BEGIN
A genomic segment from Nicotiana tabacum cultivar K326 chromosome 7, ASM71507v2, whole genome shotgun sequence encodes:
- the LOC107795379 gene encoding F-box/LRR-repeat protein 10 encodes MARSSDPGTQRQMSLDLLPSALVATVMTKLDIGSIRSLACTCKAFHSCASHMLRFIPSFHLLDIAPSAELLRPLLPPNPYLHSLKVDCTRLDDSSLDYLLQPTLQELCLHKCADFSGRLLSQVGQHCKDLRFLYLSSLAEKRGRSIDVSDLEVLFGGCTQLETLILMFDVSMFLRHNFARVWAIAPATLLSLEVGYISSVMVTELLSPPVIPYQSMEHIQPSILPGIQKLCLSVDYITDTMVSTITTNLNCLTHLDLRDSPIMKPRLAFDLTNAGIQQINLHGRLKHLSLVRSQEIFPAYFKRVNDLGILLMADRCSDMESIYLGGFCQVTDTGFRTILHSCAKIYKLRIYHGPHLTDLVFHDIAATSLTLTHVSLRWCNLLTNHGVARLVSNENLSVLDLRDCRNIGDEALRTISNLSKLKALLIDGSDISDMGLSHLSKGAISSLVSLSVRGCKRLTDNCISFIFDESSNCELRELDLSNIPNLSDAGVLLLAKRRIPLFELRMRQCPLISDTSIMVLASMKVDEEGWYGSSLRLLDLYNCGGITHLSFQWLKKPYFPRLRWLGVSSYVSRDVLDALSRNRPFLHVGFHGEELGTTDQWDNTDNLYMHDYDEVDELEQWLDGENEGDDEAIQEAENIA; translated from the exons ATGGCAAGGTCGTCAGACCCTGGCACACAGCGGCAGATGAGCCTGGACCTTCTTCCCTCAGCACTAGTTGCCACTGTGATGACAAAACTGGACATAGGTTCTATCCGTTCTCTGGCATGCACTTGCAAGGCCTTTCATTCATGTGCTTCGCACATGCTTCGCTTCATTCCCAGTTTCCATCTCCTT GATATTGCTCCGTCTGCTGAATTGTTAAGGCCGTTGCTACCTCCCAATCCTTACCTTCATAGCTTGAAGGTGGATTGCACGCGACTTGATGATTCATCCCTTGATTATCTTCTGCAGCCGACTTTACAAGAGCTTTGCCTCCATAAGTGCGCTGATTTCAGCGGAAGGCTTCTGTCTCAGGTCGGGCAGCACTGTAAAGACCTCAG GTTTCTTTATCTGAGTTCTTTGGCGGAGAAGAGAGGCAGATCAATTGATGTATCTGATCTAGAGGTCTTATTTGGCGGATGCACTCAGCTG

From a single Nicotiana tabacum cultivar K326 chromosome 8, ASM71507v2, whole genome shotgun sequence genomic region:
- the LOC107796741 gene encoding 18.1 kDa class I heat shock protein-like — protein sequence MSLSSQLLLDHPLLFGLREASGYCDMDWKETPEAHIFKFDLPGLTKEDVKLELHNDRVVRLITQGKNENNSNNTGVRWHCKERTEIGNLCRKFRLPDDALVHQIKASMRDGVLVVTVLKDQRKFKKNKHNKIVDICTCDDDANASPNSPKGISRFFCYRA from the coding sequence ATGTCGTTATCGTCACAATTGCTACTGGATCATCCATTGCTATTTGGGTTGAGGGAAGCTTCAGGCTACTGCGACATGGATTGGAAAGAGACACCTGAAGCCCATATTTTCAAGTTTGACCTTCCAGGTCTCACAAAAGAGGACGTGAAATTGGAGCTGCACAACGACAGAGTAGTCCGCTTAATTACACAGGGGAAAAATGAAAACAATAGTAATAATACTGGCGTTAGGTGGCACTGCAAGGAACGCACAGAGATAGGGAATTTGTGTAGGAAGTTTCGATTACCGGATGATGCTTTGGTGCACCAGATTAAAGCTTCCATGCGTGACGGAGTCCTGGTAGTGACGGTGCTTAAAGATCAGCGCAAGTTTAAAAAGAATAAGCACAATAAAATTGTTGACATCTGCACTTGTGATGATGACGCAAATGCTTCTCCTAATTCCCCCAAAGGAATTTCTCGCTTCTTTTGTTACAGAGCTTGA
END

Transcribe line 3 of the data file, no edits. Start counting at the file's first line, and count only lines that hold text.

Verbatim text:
From a single Nicotiana tabacum cultivar K326 chromosome 8, ASM71507v2, whole genome shotgun sequence genomic region: